I often check in with CareerHMO for great career tips to help me refocus my career path. The other day I received their weekly email blast. It was so on the money I couldn't resist reposting it here.
J.T. O'Donnell, the CEO of CareerHMO suggests that employers, like employees, are just as guilty for using pat words or phrases to glorify and sell during the recruitment scenario. An employee uses certain phrases on their resume to help them appear to be the best candidate for the position and the employer also uses certain phrases in a job description help sell the position to the employee. As with most things in life, it's important to read between the lines to understand the hidden meanings. With tongue in cheek, J.T. lists what these job descriptions really mean.
"Motivated team-player – Looking for someone who needs a job badly enough that they'll put up with lots of unmotivated, annoying people from whom you'll have to get buy-in on almost everything you do.
High achiever, driven to succeed – Must be a complete brown-nose whose sole mission in life is to please and impress management.
Customer-focused – Can take a lot of abuse from clients AND management and still act pleasant.
Resourceful, independent self-starter – Since we have absolutely no time or resources to train you, we expect you to figure everything out for yourself… quickly.
Attentive to details – We have strict policies and procedures and won't hesitate to blame you for everything if you make a mistake.
Flexible, enjoys multi-tasking – We are unorganized and change corporate directions daily, so you'll need to be able to clean up our messes and do jobs that A) you weren't told about in the interview, and B) aren't trained to do properly – all on a moment's notice.
Agent of change – You'll be responsible for implementing a bunch of stuff we've been unable to make happen with a group of people who are digging in their heels and refusing to convert.
Works well under pressure – Our management team considers everything urgent and is going to micro-manage you daily.
Solution-oriented – We are going to give you lots of messes to clean up and expect you to figure out how to handle them without our direction and with a big smile on your face, even though we aren't going to give you any resources or support to get it done."
She goes on to note that "there are no perfect jobs or perfect employers" and this is absolutely true. I've given up on expecting perfection in a lot of areas of my life. Most notably areas where people are involved. (Don't get me wrong, I am still -and always will be- in love with a perfectly clean bathroom!) But when people are involved there is just no possible way to achieve perfection. Here's why:
People are continuously evolving. Just when you think you've got the other person figured out, or just when you think you've figured yourself out, something changes -life happens- and new challenges present themselves. New obstacles or frustrations come to light. It took a long time, but I finally was able to adjust my attitude and see my professional life from a different perspective. I'm no longer searching for and expecting to find a perfect situation to land into, instead I'm seeking out situations where it is possible to work towards and co-create empowering work relationships.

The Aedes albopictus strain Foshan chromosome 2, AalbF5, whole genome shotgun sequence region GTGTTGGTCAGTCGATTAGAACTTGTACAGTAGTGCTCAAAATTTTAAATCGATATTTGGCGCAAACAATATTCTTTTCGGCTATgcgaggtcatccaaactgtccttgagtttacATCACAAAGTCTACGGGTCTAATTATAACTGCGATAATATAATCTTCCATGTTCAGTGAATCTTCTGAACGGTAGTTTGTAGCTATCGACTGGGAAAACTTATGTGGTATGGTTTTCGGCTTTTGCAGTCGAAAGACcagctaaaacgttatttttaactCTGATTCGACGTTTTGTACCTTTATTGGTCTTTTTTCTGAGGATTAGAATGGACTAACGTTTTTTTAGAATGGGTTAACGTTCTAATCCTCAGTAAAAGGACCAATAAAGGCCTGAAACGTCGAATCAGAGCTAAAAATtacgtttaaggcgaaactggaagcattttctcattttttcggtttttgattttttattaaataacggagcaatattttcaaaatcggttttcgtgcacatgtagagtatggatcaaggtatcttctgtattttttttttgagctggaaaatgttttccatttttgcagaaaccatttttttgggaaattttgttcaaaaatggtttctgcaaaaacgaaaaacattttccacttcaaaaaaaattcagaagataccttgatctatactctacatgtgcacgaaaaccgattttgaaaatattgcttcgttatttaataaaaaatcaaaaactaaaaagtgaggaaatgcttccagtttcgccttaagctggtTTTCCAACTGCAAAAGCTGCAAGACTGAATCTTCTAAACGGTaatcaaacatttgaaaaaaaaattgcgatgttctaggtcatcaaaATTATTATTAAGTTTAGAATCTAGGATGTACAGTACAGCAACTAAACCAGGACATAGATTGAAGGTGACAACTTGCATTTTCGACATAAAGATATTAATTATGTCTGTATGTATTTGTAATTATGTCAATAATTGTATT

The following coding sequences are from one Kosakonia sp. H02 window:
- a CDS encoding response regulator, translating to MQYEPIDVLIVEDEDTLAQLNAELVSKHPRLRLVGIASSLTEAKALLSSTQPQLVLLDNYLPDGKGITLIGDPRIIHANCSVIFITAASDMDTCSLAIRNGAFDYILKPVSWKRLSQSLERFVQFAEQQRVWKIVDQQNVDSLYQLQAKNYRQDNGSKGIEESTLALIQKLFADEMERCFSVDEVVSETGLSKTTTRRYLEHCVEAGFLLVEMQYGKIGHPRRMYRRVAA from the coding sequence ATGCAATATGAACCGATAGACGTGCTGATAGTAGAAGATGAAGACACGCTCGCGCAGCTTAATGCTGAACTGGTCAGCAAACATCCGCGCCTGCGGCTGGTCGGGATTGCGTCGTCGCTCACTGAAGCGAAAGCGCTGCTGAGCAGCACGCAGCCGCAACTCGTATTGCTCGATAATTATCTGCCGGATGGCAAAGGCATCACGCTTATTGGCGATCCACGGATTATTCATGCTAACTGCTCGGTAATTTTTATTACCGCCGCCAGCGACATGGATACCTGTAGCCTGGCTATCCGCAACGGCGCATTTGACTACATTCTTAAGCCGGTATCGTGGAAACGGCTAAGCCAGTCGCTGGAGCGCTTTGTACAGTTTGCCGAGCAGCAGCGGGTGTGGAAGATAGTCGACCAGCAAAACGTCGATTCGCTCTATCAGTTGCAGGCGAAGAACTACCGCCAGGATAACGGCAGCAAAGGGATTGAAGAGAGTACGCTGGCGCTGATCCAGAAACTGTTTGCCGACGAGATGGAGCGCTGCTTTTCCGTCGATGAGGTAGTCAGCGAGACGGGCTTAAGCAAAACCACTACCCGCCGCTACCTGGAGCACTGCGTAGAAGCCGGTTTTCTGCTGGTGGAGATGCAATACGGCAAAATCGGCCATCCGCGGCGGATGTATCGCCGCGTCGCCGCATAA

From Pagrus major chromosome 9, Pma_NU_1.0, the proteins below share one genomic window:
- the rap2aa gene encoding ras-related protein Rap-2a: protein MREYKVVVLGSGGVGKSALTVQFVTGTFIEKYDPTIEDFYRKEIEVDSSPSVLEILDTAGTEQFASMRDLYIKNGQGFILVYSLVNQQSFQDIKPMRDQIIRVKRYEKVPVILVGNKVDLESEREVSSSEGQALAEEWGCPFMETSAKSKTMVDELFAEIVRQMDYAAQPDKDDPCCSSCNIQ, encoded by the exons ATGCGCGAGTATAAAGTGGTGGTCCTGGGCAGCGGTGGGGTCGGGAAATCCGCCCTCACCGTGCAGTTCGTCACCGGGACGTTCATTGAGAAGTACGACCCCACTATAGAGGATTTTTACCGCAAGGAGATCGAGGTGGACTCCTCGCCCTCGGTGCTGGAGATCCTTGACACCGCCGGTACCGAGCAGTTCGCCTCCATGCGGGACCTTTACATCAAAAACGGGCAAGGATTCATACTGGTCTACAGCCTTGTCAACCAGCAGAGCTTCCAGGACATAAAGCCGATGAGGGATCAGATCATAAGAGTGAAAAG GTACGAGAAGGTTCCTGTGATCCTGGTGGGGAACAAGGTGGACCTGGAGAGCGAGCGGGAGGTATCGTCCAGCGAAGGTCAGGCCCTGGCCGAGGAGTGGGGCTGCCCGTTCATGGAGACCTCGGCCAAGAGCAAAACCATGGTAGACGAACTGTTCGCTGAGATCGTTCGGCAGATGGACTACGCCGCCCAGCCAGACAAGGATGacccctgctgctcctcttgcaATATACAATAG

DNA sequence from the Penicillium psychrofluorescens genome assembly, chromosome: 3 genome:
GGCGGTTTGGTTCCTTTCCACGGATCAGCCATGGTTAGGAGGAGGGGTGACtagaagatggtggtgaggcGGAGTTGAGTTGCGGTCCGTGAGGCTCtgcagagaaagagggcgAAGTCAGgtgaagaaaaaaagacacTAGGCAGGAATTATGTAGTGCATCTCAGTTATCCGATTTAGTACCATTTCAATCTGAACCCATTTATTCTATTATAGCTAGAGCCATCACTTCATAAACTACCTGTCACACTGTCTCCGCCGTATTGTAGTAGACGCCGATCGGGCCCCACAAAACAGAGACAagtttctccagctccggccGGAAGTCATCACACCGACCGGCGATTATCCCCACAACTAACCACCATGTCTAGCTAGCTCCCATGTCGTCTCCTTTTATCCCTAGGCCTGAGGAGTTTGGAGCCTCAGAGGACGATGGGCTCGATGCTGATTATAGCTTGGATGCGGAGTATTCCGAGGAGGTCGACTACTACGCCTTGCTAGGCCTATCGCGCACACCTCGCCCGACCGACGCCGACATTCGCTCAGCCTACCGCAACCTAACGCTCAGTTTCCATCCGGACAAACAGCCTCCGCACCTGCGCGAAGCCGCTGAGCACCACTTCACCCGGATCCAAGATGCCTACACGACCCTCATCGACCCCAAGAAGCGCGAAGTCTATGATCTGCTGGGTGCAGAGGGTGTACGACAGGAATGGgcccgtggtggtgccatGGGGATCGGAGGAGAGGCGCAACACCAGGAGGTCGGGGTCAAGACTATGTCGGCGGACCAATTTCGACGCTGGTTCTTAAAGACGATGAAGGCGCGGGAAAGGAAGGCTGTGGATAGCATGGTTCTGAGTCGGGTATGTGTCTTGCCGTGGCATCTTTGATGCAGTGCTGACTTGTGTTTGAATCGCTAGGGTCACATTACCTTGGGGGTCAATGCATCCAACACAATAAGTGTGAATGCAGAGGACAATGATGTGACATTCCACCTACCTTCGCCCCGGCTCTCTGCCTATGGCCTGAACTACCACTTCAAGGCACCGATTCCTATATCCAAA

This has lead me to seek out strategies and processes that can help me navigate and negotiate my professional relationships better. (One great online workshop I've found is from Chrissy Scivicque from Eat Your Career. She talks about Intentional Relationship Design -consciously and cooperatively, openly and honestly, co-defining the structure of relationships.) In fact, most of the strategies I'm learning can help with ALL my relationships because it all boils down to being transparent, open, honest, self aware, authentic, curious and compassionate.
This is exactly the direction the recruitment relationship needs to go. The recruitment relationship is the dating phase of a professional relationship. Interviews are all about courting. A solid and strong relationship where both parties feel valued and valuable is built on trust. Trust is based on truth. So of course, any information that is misleading or not truthful will eventually come to light and poke a hole in the future trust of that relationship.
Everyone, even HR recruiters, needs to understand that our actions are an equal half of the equation when it comes to defining the type of relationship that will develop. Think consciously about what kind of foundation you need to create to develop the type of relationship you want. The question becomes, "Am I behaving in a way that will lead to just a one night stand kind of relationship? Am I behaving in a way that will lead to a passive aggressive relationship riddled with miscommunication? Or, are my actions setting the foundation for a trusting and growing relationship and the possibility of a long future? Am I being truthful and honest?"
It's great to hear people point out fallacies and untruths. The dialogue or communication between the employee and the employer needs to be as open and honest as possible from both sides, at all levels and at all stages of the relationship. Corporate (north) America on the whole is maturing and growing right now. We are negotiating better relationships with those in power. I see evidence of these growing pains all over the place. Occupy is not new. It's part of the process of maturing and growing relationships.